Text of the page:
Religious educators like the white Bishop Enos Nuttall and the black Bishop Percival Gibson took up the Victorian idea of building a class of men of character, regardless of colour, through Christian education and sports. Thus, the middle-class schools became the most important purveyors of cricket and cricket's development.

Race, class and nationalism were the forces that combined to lift Jamaican cricket eventually out of the plantation era to what Bertram believes was its golden age between the two world wars. But one would notice that although the brown and more privileged produced some very good players like J.J. Cameron, R.K. Nunes and F.R. Martin, the real heroes of Jamaican cricket were black proletarian types like George Headley, J.K. Holt Sr, J.K Holt Jr and O.C. 'Collie' Smith. They pulled the crowds in and made cricket popular among the masses.

Sometimes brown and white Jamaicans stood in the way of the black players. But occasionally, progressive and decent ones like Noel Nethersole helped their advancement as he did by passing over the Jamaican captaincy to the deserving George Headley, as Gerry Alexander did for Frank Worrell with the West Indies captaincy later. In fact, the Jamaica cricket authorities come in for continuous criticism from Bertram for the backward influence they exercised on the progress of Headley and black Jamaican cricketers, particularly because they failed to treat them as professionals to be promoted and paid as such.


Bertram's book comes to us at a satisfying time. The West Indies has just beaten their old nemesis, England, in a Test series and Jamaica is leading and should win the regional Headley/Weekes cricket tournament again. These achievements and Bertram's book allow us to reflect on cricket's lessons for the future of nation-building.

A key lesson for me is that equality of opportunity brings progress.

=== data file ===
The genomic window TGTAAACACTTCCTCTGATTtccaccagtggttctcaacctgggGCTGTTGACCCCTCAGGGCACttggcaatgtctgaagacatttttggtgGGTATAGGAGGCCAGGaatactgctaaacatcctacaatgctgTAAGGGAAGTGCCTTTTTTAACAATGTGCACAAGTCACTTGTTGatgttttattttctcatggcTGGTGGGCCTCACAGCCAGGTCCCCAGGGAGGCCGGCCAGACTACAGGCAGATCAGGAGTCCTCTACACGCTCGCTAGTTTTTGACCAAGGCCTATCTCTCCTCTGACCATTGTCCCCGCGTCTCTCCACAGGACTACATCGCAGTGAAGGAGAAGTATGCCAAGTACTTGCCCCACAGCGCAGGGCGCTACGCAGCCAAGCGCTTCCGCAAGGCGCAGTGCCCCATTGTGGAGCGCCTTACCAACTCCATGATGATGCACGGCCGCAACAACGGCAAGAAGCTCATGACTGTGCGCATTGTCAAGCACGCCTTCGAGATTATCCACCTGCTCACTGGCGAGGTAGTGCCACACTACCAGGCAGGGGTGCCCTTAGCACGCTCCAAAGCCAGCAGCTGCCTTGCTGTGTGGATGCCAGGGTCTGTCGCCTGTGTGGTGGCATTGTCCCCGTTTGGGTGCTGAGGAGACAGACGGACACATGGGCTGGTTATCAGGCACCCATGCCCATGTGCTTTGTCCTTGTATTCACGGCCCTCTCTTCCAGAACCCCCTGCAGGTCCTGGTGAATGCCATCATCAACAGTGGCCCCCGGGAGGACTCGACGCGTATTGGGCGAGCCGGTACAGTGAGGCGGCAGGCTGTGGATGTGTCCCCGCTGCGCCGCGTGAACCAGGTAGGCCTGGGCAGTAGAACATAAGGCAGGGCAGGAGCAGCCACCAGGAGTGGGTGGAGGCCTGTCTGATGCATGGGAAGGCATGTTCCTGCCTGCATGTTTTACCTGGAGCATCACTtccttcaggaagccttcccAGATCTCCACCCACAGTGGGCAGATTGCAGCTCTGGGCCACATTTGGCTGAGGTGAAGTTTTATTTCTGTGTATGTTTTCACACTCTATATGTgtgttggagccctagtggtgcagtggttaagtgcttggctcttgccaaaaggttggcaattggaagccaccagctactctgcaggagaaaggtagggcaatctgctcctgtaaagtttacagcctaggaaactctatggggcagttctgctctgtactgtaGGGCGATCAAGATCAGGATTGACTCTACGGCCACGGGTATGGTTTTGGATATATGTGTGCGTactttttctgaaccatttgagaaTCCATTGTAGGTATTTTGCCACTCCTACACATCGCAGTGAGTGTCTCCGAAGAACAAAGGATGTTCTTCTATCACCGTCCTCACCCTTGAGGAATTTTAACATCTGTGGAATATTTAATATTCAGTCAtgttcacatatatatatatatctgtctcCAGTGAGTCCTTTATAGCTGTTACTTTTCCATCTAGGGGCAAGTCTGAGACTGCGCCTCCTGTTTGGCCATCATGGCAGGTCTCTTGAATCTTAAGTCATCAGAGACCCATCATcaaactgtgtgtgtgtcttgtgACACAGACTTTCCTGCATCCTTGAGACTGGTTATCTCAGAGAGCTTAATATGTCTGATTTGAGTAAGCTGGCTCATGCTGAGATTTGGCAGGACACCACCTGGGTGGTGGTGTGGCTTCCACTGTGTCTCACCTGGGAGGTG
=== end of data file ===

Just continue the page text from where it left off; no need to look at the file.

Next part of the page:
Institutions and movements that promoted and provided multiracialism and multi-class opportunities helped to make us all better off as a society. In fact, we are also better off as a multiracial democracy. Therefore, we must invest in those institutions that develop young people, notably the schools and clubs, for education, sports and character-building. However, we need to do so through our own nationalist philosophy of equal opportunity for all, because that task is far from complete.

The celebrated Victorian philosophy had its shortcomings. Its focus was on building character in men for leadership. A woman's place was in the home and presumably she did not need character for that. It took us many decades to provide organised women's athletics, soccer and cricket and thus equal opportunity for women. It just so happens that last week Sunday the women's Cricket World Cup was decided. The West Indies women placed fifth out of eight teams. We congratulate them despite their relatively late start in organised cricket.

The Victorian method sought to develop Christian character. Christianity has no monopoly on character and if we are to be multi-cultural we must draw from all the philosophical systems to establish the right values and attitudes in our people. Finally, the Victorian system promoted loyalty to God, king and empire. We are not to limit ourselves to the standards of any empire, but to be a global people capable of being the best in the world. Headley, Holding, Walsh, Dujon and others have proven that we can be. Our teachers and coaches believe so. Our institutions have nurtured greatness.


Arnold Bertram's model Jamaican sportsman and citizen would probably be George Headley, the first Jamaican, he says, to be acclaimed the best in the world in any field of endeavour. Bertram might also agree that fundamental to what Headley achieved was character. Now if we could just find enough Headley's of politics, business, and our other pursuits, we would almost have a nation built.

Robert Buddan lectures in the Department of Government, UWI, Mona. Email: Robert.Buddan@uwimona.edu.jm or columns@gleanerjm.com